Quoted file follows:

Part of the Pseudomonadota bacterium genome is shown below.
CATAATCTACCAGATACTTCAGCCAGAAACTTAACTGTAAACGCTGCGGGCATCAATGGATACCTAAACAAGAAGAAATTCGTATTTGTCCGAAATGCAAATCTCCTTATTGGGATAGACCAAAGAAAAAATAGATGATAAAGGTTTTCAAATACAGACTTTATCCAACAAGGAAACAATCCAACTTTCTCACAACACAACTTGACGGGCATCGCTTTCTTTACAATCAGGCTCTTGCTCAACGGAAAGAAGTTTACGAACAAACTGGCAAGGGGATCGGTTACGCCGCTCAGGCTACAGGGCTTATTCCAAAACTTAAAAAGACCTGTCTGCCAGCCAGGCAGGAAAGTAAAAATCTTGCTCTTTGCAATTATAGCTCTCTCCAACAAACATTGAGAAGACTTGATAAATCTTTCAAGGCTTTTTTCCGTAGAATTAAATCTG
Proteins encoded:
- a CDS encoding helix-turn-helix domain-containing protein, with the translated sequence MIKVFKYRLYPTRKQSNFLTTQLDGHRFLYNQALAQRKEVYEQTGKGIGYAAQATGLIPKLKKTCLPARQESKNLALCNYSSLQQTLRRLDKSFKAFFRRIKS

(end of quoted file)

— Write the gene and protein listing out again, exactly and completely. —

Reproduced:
Part of the Pseudomonadota bacterium genome is shown below.
CATAATCTACCAGATACTTCAGCCAGAAACTTAACTGTAAACGCTGCGGGCATCAATGGATACCTAAACAAGAAGAAATTCGTATTTGTCCGAAATGCAAATCTCCTTATTGGGATAGACCAAAGAAAAAATAGATGATAAAGGTTTTCAAATACAGACTTTATCCAACAAGGAAACAATCCAACTTTCTCACAACACAACTTGACGGGCATCGCTTTCTTTACAATCAGGCTCTTGCTCAACGGAAAGAAGTTTACGAACAAACTGGCAAGGGGATCGGTTACGCCGCTCAGGCTACAGGGCTTATTCCAAAACTTAAAAAGACCTGTCTGCCAGCCAGGCAGGAAAGTAAAAATCTTGCTCTTTGCAATTATAGCTCTCTCCAACAAACATTGAGAAGACTTGATAAATCTTTCAAGGCTTTTTTCCGTAGAATTAAATCTG
Proteins encoded:
- a CDS encoding helix-turn-helix domain-containing protein, with the translated sequence MIKVFKYRLYPTRKQSNFLTTQLDGHRFLYNQALAQRKEVYEQTGKGIGYAAQATGLIPKLKKTCLPARQESKNLALCNYSSLQQTLRRLDKSFKAFFRRIKS